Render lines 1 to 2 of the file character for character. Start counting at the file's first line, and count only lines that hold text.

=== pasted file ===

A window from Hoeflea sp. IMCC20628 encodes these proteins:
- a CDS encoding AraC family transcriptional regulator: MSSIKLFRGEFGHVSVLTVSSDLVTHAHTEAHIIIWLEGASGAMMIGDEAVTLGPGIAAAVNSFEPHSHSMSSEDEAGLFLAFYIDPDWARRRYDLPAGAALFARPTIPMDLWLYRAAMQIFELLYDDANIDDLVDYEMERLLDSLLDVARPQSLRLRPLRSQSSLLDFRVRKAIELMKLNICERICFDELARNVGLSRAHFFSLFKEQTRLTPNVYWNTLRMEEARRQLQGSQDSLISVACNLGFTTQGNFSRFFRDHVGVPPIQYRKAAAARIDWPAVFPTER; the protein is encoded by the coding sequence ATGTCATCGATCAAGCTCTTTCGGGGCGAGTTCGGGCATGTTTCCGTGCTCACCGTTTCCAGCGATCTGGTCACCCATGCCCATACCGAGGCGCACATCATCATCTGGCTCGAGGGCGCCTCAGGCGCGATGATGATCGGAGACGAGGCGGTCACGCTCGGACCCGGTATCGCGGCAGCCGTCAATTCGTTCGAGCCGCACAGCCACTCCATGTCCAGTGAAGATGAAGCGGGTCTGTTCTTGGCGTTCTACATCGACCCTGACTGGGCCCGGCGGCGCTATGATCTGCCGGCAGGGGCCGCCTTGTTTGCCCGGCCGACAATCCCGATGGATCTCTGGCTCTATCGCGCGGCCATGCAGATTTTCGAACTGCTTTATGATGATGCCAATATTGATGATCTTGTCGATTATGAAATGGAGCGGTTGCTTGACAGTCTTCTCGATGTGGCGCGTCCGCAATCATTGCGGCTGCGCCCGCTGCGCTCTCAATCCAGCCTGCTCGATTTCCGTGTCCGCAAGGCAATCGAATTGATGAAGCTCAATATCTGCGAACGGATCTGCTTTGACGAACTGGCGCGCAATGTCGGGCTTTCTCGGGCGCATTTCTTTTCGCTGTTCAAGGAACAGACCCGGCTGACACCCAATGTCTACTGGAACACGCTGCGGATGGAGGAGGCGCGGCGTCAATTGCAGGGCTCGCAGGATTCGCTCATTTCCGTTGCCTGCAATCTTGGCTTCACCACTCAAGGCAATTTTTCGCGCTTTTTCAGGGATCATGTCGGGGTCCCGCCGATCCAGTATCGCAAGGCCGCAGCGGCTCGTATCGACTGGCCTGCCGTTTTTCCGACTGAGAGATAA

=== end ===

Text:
A window from Hoeflea sp. IMCC20628 encodes these proteins:
- a CDS encoding AraC family transcriptional regulator: MSSIKLFRGEFGHVSVLTVSSDLVTHAHTEAHIIIWLEGASGAMMIGDEAVTLGPGIAAAVNSFEPHSHSMSSEDEAGLFLAFYIDPDWARRRYDLPAGAALFARPTIPMDLWLYRAAMQIFELLYDDANIDDLVDYEMERLLDSLLDVARPQSLRLRPLRSQSSLLDFRVRKAIELMKLNICERICFDELARNVGLSRAHFFSLFKEQTRLTPNVYWNTLRMEEARRQLQGSQDSLISVACNLGFTTQGNFSRFFRDHVGVPPIQYRKAAAARIDWPAVFPTER; the protein is encoded by the coding sequence ATGTCATCGATCAAGCTCTTTCGGGGCGAGTTCGGGCATGTTTCCGTGCTCACCGTTTCCAGCGATCTGGTCACCCATGCCCATACCGAGGCGCACATCATCATCTGGCTCGAGGGCGCCTCAGGCGCGATGATGATCGGAGACGAGGCGGTCACGCTCGGACCCGGTATCGCGGCAGCCGTCAATTCGTTCGAGCCGCACAGCCACTCCATGTCCAGTGAAGATGAAGCGGGTCTGTTCTTGGCGTTCTACATCGACCCTGACTGGGCCCGGCGGCGCTATGATCTGCCGGCAGGGGCCGCCTTGTTTGCCCGGCCGACAATCCCGATGGATCTCTGGCTCTATCGCGCGGCCATGCAGATTTTCGAACTGCTTTATGATGATGCCAATATTGATGATCTTGTCGATTATGAAATGGAGCGGTTGCTTGACAGTCTTCTCGATGTGGCGCGTCCGCAATCATTGCGGCTGCGCCCGCTGCGCTCTCAATCCAGCCTGCTCGATTTCCGTGTCCGCAAGGCAATCGAATTGATGAAGCTCAATATCTGCGAACGGATCTGCTTTGACGAACTGGCGCGCAATGTCGGGCTTTCTCGGGCGCATTTCTTTTCGCTGTTCAAGGAACAGACCCGGCTGACACCCAATGTCTACTGGAACACGCTGCGGATGGAGGAGGCGCGGCGTCAATTGCAGGGCTCGCAGGATTCGCTCATTTCCGTTGCCTGCAATCTTGGCTTCACCACTCAAGGCAATTTTTCGCGCTTTTTCAGGGATCATGTCGGGGTCCCGCCGATCCAGTATCGCAAGGCCGCAGCGGCTCGTATCGACTGGCCTGCCGTTTTTCCGACTGAGAGATAA